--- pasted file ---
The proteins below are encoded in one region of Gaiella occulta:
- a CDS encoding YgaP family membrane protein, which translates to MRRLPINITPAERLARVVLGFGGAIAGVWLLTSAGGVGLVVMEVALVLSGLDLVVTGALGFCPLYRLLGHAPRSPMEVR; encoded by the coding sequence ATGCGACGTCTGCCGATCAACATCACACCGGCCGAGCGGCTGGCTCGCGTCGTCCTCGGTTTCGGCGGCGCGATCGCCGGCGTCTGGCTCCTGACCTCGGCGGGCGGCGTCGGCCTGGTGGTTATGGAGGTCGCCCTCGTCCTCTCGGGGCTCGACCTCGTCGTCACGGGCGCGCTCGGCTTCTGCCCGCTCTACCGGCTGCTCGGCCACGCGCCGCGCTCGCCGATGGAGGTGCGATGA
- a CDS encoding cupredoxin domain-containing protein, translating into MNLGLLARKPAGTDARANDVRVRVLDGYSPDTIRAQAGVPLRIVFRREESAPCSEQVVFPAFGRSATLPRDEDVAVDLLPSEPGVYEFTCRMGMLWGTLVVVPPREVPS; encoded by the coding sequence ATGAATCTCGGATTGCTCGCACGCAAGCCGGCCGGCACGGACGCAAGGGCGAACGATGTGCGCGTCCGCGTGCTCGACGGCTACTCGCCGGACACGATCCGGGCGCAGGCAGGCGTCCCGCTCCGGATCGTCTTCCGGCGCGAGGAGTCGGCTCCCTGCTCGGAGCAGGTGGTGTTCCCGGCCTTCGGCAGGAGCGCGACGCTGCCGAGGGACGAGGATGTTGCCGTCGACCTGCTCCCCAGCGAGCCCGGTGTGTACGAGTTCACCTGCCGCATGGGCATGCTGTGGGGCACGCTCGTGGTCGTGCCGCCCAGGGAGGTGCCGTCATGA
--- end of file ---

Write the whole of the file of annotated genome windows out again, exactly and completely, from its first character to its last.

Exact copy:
The proteins below are encoded in one region of Gaiella occulta:
- a CDS encoding YgaP family membrane protein, which translates to MRRLPINITPAERLARVVLGFGGAIAGVWLLTSAGGVGLVVMEVALVLSGLDLVVTGALGFCPLYRLLGHAPRSPMEVR; encoded by the coding sequence ATGCGACGTCTGCCGATCAACATCACACCGGCCGAGCGGCTGGCTCGCGTCGTCCTCGGTTTCGGCGGCGCGATCGCCGGCGTCTGGCTCCTGACCTCGGCGGGCGGCGTCGGCCTGGTGGTTATGGAGGTCGCCCTCGTCCTCTCGGGGCTCGACCTCGTCGTCACGGGCGCGCTCGGCTTCTGCCCGCTCTACCGGCTGCTCGGCCACGCGCCGCGCTCGCCGATGGAGGTGCGATGA
- a CDS encoding cupredoxin domain-containing protein, translating into MNLGLLARKPAGTDARANDVRVRVLDGYSPDTIRAQAGVPLRIVFRREESAPCSEQVVFPAFGRSATLPRDEDVAVDLLPSEPGVYEFTCRMGMLWGTLVVVPPREVPS; encoded by the coding sequence ATGAATCTCGGATTGCTCGCACGCAAGCCGGCCGGCACGGACGCAAGGGCGAACGATGTGCGCGTCCGCGTGCTCGACGGCTACTCGCCGGACACGATCCGGGCGCAGGCAGGCGTCCCGCTCCGGATCGTCTTCCGGCGCGAGGAGTCGGCTCCCTGCTCGGAGCAGGTGGTGTTCCCGGCCTTCGGCAGGAGCGCGACGCTGCCGAGGGACGAGGATGTTGCCGTCGACCTGCTCCCCAGCGAGCCCGGTGTGTACGAGTTCACCTGCCGCATGGGCATGCTGTGGGGCACGCTCGTGGTCGTGCCGCCCAGGGAGGTGCCGTCATGA